Anatomy of an avalanche: Despite few reports or deaths, safety and awareness vital in the Bighorn Mountains
Date posted: March 2, 2013
SHERIDAN — Several recent snowfalls that have blanketed the area created great conditions for winter sports on the mountain. However, with increased snow, comes increased danger from avalanches.
“I would say that given the recent snow we’ve had the (avalanche) potential has increased,” said Dave McKee, recreation program manager for the Bighorn National Forest. “We don’t really assign any standardized measurement, but I would say people would certainly want to be alert.”
Whether or not an avalanche occurs can be a complex mix of terrain, steepness of a slope, wind, the amount of moisture in different snow layers, temperature and other factors. Essentially, almost any sloped area can experience an avalanche when a layer of weak, unstable snow is located beneath other layers of snow. Sometimes a movement can trigger a snow slide, such as a person skiing or snowmobiling, and other times, the weight of snow simply reaches critical mass and can no longer hold.
McKee stressed that unlike some areas on the western side of the state where avalanche crews are hired specifically to monitor conditions and even set off controlled avalanches to reduce the chance of a catastrophic snow movement, the Bighorn National Forest does not have specific avalanche crews and winter users need to educate themselves and prepare for any emergency.
“We observe conditions as we patrol, but we don’t have a formal monitoring program,” explained McKee, noting that there are several field personnel that patrol the mountain regularly for both public safety and regulation enforcement. “It is on them. But of course, if we know anything, learn anything, see anything, we certainly pass that along.”
However, there is one notorious location in the northern Bighorns that has seen repeated avalanches in the past.
“There is one location that we sign on the forest that is a chronic place and that is on Highway 14A, just past the Hunt Mountain Road,” said McKee, noting that an avalanche in that area could also spill onto the highway itself. “It is a snowmobile trail (H Trail) and it is a groomed trail, so that is why we sign it. But otherwise, we don’t sign any other place on the forest. Conditions can change so fast, so you can’t hardly sign the whole forest, so it is critical for public users to know about avalanche safety and be observant for conditions when they go up.”
According to the Bridger-Teton Avalanche Center, one person has been killed by an avalanche in the Bighorn Mountains. In 1972, 24-year-old backcountry skier Rick Caller was killed by an avalanche approximately six miles south of Burgess Junction near Owen Creek. He was buried beneath seven feet of snow and suffocated.
While anyone, including snowshoers and cross-country skiers, can be vulnerable to an avalanche, snowmobilers are at particular risk when riding on hillsides or ridges.
“Anybody could be in a situation like that for sure, but some of the good (snowmobile) riders like challenging slopes and rides, so they would want to be particularly conscious of snow conditions,” McKee said.
Luke Morss, along with Luke Sander, co-owns Back Country Navigators, a local snowmobile guide company. Morss said safety is always his first consideration when going riding.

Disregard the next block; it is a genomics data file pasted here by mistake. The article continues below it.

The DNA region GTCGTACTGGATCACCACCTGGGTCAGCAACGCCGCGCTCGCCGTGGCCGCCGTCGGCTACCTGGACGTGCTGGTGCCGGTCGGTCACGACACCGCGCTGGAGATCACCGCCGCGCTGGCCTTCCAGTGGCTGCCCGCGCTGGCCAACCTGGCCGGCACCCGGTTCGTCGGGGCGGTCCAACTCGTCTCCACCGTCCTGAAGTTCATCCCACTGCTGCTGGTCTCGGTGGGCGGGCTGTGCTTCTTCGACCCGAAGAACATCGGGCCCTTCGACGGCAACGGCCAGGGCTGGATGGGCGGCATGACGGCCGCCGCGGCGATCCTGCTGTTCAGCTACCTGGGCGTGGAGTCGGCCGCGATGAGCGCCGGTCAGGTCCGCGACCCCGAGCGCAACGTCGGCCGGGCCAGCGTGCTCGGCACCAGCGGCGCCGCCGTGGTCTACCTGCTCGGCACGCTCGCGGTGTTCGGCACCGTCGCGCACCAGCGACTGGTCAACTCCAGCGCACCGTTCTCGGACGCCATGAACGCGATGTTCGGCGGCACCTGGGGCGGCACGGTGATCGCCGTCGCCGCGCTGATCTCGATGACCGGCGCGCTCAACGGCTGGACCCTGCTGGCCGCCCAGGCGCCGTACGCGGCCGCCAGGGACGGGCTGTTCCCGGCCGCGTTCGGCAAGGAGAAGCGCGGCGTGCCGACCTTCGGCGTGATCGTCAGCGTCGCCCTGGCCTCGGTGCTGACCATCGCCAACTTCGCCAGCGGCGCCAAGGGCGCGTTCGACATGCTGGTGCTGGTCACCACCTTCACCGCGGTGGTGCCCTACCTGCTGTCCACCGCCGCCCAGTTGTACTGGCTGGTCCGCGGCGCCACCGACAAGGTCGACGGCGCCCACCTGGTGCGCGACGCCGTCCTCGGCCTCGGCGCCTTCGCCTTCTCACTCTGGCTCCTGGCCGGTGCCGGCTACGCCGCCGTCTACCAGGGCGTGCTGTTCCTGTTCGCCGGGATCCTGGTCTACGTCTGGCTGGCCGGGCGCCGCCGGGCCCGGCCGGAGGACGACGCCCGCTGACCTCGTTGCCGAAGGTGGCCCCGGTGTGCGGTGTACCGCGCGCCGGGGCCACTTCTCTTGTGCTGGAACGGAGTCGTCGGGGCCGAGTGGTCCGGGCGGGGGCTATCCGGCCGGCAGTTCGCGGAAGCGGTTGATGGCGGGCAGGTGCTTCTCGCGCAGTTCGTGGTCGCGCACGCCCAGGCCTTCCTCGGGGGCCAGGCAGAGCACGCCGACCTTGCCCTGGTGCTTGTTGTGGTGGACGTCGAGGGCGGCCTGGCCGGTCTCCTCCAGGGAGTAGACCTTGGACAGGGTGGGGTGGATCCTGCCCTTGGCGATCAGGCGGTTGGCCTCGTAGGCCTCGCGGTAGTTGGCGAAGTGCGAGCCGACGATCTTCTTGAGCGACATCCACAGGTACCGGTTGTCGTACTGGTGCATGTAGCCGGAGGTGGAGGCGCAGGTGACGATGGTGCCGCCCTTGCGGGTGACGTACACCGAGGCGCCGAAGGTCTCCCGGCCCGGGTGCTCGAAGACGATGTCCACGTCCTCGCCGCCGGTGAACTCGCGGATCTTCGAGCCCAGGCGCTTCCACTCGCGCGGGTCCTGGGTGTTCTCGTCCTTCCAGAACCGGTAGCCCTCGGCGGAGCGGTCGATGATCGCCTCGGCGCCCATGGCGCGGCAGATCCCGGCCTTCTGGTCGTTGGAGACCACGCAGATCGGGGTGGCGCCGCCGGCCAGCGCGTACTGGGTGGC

Morss guides snowmobile clients on the forest and spends almost every winter weekend snowmobiling. He grew up snowmobiling in the Pinedale area where large avalanches in the steep terrain are a major concern and learned from a young age the importance of reading the terrain and gauging avalanche potential.
“As far as avalanche safety goes, I don’t think you can be educated enough about it,” Morss said. “I’ve been in a few; I know what it’s like. It is not fun.”
He said his safety precautions begin before he gets on his machine. He wears MotorFist clothing, which is specific for snowmobiling, and carries probes, a survival kit and an aluminum shovel in his backpack where it is all readily accessible in case of an emergency.
He also monitors the weather and terrain throughout the day.
“I try to look for some simple warning signs like if storms are coming in and what the temperatures have been all week long,” he said. “I also pay attention to shaded areas, up on ridge tops and if it is a spot where wind has been blowing. Temperatures are a huge thing as far as if we get a bunch of snow and it stays cold, the snow will stay sugary and the snow won’t set up. Two weekends ago I broke one (small avalanche) loose. There was a completely solid base layer but wind had blown a new layer on top and it broke loose.
“If something feels uneasy to me, I will stay close to the timber and hug the treeline because there is more vegetation and something to hold the snow there rather than a wide open space,” he added.
One piece of safety gear Morss recommends and requires his clients to wear is an avalanche transmitter or beacon that sends out an electronic signal in case of an avalanche or other emergency. These transmitters are carried on a person and if a person does become buried by snow, the transmitter allows a searcher to more quickly hone in on the location.
In addition to beacons, Morss wears air bags, a relatively new safety item. The bags are available in vest or backpack form and when the ripcord is pulled, they inflate and provide some buoyancy to help a person stay higher on a wave of snow and decrease the chances of ending up under several feet of snow.
“They are expensive, but it is cheap life insurance,” he said. “My business partner and I both wear them every single time we go out. We don’t leave home without them. I wish 10 years ago I had one. I was doing stupid things and just plum got lucky. Some people don’t get lucky. I haven’t had to pull the cord yet, and I hope I never have to.”